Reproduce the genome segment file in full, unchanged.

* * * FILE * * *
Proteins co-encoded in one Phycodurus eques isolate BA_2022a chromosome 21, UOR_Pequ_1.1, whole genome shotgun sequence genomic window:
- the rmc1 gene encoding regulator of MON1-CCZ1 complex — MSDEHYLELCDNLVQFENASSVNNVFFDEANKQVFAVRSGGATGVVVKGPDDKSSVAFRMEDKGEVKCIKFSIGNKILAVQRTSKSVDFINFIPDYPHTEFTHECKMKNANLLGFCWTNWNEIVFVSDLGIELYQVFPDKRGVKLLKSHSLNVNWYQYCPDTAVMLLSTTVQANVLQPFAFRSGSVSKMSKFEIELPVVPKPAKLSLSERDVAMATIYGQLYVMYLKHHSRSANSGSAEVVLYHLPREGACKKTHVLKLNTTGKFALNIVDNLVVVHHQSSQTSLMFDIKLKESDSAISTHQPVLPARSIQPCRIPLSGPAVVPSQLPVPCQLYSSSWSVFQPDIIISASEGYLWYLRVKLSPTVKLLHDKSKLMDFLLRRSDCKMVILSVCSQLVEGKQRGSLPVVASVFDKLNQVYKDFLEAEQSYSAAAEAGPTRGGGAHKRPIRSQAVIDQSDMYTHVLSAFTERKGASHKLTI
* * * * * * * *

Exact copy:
Proteins co-encoded in one Phycodurus eques isolate BA_2022a chromosome 21, UOR_Pequ_1.1, whole genome shotgun sequence genomic window:
- the rmc1 gene encoding regulator of MON1-CCZ1 complex — MSDEHYLELCDNLVQFENASSVNNVFFDEANKQVFAVRSGGATGVVVKGPDDKSSVAFRMEDKGEVKCIKFSIGNKILAVQRTSKSVDFINFIPDYPHTEFTHECKMKNANLLGFCWTNWNEIVFVSDLGIELYQVFPDKRGVKLLKSHSLNVNWYQYCPDTAVMLLSTTVQANVLQPFAFRSGSVSKMSKFEIELPVVPKPAKLSLSERDVAMATIYGQLYVMYLKHHSRSANSGSAEVVLYHLPREGACKKTHVLKLNTTGKFALNIVDNLVVVHHQSSQTSLMFDIKLKESDSAISTHQPVLPARSIQPCRIPLSGPAVVPSQLPVPCQLYSSSWSVFQPDIIISASEGYLWYLRVKLSPTVKLLHDKSKLMDFLLRRSDCKMVILSVCSQLVEGKQRGSLPVVASVFDKLNQVYKDFLEAEQSYSAAAEAGPTRGGGAHKRPIRSQAVIDQSDMYTHVLSAFTERKGASHKLTI